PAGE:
Image of several sheets of paper spread out over a laptop with calendar and lamp visible on desk.

I have had a love-hate relationship with resolutions in the past. I love the idea of bettering myself but also have hated the feeling of impending failure that comes along with lofty goals. There is something too to the idea that if you don’t verbalize something it doesn’t have to be real to you. So New Year’s resolutions are challenging as it means coming face to face with your shortcomings and the fact that you may have failed many times before.

I have a friend who inspired me to do my New Year’s resolutions a different way and it’s made me feel more accepting of the idea and of myself. She is braver than I am in some ways in that she would publish hers online and then comment on them every new year, something which I am not sure I’ll ever be willing to do. The practice of publishing does bring some accountability which I think helps, so I started sharing mine with one or two people to make them a reality. What my friend did that I adapted was including her last year’s goals with this years, and crossing out the goals as she accomplished them and writing a small note about the experience. I adopted this practice in a modified way, where now I have all my goals in a Google Doc and have them separated by year, and under each year that’s passed I have written all the accomplishments. As I’ve continued this practice for 5 years now I feel so encouraged looking at the long list of things I’ve achieved and learned in my personal and professional life that it puts me in a good mindset for creating goals in the future. I can see that I’m capable and can do a lot, so I have more faith in myself moving forward.

A really important element of this is to recognize the achievements that are inherent in times of struggle. Thinking about breakups, failures, or periods of unhealthy coping can be reframed in terms of what was learned or what was finally ended that wasn’t serving you. I wanted to include these too in my list of accomplishments because that’s what’s made my life meaningful. Without them, the list reads like a resume – impressive, but without any personal depth. I also acknowledged personal successes like setting boundaries with people who were unhealthy, changing the way I view my body and my self worth, and prioritizing my needs in my career.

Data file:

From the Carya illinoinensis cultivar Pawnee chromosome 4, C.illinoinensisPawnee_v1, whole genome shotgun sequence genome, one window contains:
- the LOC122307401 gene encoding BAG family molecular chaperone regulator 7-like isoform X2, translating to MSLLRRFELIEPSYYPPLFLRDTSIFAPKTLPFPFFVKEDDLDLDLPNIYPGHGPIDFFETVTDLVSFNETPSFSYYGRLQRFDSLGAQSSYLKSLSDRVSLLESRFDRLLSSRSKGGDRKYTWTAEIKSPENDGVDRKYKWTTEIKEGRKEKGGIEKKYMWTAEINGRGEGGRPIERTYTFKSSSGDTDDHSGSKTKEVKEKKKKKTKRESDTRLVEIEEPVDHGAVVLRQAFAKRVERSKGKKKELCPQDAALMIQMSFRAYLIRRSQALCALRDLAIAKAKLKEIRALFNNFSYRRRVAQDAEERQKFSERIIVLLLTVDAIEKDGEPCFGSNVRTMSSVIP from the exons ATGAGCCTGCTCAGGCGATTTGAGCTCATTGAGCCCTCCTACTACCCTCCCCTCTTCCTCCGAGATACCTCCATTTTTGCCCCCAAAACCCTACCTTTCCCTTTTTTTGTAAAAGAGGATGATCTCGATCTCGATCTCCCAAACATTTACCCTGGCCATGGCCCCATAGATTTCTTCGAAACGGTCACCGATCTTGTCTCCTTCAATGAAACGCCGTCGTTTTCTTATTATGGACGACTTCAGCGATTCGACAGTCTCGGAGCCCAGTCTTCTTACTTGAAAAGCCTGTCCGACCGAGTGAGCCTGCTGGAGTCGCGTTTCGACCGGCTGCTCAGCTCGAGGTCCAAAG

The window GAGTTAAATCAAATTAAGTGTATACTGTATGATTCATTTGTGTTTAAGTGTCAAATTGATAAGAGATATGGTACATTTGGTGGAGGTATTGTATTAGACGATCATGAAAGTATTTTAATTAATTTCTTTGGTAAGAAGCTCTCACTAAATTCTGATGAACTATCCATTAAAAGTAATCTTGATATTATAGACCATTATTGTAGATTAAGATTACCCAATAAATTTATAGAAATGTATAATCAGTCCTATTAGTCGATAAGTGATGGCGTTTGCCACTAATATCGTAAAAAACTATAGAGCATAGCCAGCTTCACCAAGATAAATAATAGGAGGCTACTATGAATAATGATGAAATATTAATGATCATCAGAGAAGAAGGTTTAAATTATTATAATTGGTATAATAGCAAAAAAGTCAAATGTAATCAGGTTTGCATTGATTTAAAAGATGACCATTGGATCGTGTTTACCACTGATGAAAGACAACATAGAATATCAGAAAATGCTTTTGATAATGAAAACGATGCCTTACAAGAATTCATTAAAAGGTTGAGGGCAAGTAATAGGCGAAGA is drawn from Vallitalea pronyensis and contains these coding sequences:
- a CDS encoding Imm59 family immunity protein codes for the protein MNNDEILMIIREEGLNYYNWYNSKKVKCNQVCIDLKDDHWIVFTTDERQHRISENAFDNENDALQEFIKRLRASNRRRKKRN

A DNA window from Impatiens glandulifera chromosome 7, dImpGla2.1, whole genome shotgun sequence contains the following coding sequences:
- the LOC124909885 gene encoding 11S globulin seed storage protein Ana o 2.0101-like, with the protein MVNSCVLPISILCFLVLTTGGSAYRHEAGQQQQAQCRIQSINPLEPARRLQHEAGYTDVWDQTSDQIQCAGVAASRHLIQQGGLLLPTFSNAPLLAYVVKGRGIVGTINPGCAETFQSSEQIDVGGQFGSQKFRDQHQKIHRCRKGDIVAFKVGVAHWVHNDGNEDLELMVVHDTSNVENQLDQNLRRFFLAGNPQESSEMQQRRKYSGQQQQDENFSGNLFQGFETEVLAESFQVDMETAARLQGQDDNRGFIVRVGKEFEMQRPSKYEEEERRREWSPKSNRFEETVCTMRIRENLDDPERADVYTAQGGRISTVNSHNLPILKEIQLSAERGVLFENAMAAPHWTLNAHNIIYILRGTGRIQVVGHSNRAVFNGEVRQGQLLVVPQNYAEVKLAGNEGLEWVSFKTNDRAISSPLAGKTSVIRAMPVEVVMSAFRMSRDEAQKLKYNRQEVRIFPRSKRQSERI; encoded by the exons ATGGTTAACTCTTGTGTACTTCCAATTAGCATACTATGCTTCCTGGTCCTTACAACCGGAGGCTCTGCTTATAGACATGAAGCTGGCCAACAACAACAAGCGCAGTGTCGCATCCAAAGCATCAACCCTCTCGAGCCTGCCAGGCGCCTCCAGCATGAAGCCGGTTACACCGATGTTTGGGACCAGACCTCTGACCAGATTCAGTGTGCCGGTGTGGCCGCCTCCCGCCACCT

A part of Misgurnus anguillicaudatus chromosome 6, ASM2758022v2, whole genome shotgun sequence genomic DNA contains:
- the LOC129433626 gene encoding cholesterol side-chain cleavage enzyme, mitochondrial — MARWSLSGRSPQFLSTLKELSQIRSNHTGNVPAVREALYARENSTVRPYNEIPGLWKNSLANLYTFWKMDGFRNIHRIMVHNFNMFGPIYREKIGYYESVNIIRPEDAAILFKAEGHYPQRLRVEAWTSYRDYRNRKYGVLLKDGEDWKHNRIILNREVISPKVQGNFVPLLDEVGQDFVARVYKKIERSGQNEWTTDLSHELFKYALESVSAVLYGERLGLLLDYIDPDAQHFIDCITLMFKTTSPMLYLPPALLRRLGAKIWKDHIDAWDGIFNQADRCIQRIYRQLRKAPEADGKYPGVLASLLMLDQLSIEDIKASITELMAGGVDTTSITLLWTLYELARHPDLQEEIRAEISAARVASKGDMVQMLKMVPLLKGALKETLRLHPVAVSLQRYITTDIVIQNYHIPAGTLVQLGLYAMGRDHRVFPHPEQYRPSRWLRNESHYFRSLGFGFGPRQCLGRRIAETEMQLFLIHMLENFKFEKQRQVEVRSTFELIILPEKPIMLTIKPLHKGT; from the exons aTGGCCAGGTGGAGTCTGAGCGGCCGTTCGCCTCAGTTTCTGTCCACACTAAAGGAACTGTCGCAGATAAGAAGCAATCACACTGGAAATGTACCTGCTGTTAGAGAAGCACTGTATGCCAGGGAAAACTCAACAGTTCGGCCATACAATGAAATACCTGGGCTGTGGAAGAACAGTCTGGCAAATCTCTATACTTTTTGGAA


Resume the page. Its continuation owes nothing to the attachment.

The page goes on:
Another thing I did was to make a bucket list and put it at the top of my resolutions. It’s been fun to take one or two things off that bucket list every year and see them go on my list of accomplishments. Some of them are small things like getting a massage (I’d never done this until like 2 years ago) or reading a book I’d heard was good. Having them on the bucket list is nice because it’s not time bound but it gives the rest of the goals some direction. One of my bucket list goals, for example, is to visit every continent, so when I plan a trip somewhere I can see if I’m moving closer to that. These goals don’t have to be the stereotypical bucket list goals like flying an airplane (I put that on my list initially because of some feeling of obligation before recognizing that I have no desire to be in control of an aircraft) and they don’t have to be material either. Some of my favorite goals have to do with my state of being – like learning how to have fun alone, or feeling satisfied with my relationships.

I realize that a lot of this would be very appealing to someone who is Type A like me but perhaps a little anxiety-inducing for those who aren’t big fans of lists. I would say that this method is definitely not for everyone but elements of it can be adapted to give the psychological reassurance without necessarily making it a project. Without writing goals down, there is a loss of accountability, but if that is too much to do then simply taking a few minutes to think over the last year and what was gained and learned can be valuable. Thinking about years past and the changes that have happened in 2-5 years can be a good guiding point for where you want to move forward. It helps to also keep your eyes on the ideas you have for the future so you can take stock of where you’re going and if you need to change directions.

All in all, New Year’s resolutions can be a great activity but have to be done in the right spirit to be helpful. If you know that you’re big on self-criticism, consider that making goals about saving money or losing weight may not be the best place to start, especially if you’ve made those same goals year after year. Sometimes there needs to be a step before the goal we really want to be able to obtain it – like changing a mindset or managing anxiety.

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